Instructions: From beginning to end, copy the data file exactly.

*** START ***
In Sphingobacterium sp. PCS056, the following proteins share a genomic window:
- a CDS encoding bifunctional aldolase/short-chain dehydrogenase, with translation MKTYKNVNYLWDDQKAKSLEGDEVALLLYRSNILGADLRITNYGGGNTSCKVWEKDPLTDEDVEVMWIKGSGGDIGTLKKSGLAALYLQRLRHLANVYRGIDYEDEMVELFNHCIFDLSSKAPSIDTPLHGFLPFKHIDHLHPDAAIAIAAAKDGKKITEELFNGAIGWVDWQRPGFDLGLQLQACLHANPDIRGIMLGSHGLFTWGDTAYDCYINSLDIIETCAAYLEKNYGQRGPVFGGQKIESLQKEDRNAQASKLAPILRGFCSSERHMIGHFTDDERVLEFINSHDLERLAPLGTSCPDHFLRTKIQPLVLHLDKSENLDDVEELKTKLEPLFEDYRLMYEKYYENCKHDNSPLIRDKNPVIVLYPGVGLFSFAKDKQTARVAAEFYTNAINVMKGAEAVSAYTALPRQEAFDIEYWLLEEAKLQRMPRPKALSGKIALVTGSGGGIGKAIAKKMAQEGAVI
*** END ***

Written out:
In Sphingobacterium sp. PCS056, the following proteins share a genomic window:
- a CDS encoding bifunctional aldolase/short-chain dehydrogenase, with translation MKTYKNVNYLWDDQKAKSLEGDEVALLLYRSNILGADLRITNYGGGNTSCKVWEKDPLTDEDVEVMWIKGSGGDIGTLKKSGLAALYLQRLRHLANVYRGIDYEDEMVELFNHCIFDLSSKAPSIDTPLHGFLPFKHIDHLHPDAAIAIAAAKDGKKITEELFNGAIGWVDWQRPGFDLGLQLQACLHANPDIRGIMLGSHGLFTWGDTAYDCYINSLDIIETCAAYLEKNYGQRGPVFGGQKIESLQKEDRNAQASKLAPILRGFCSSERHMIGHFTDDERVLEFINSHDLERLAPLGTSCPDHFLRTKIQPLVLHLDKSENLDDVEELKTKLEPLFEDYRLMYEKYYENCKHDNSPLIRDKNPVIVLYPGVGLFSFAKDKQTARVAAEFYTNAINVMKGAEAVSAYTALPRQEAFDIEYWLLEEAKLQRMPRPKALSGKIALVTGSGGGIGKAIAKKMAQEGAVI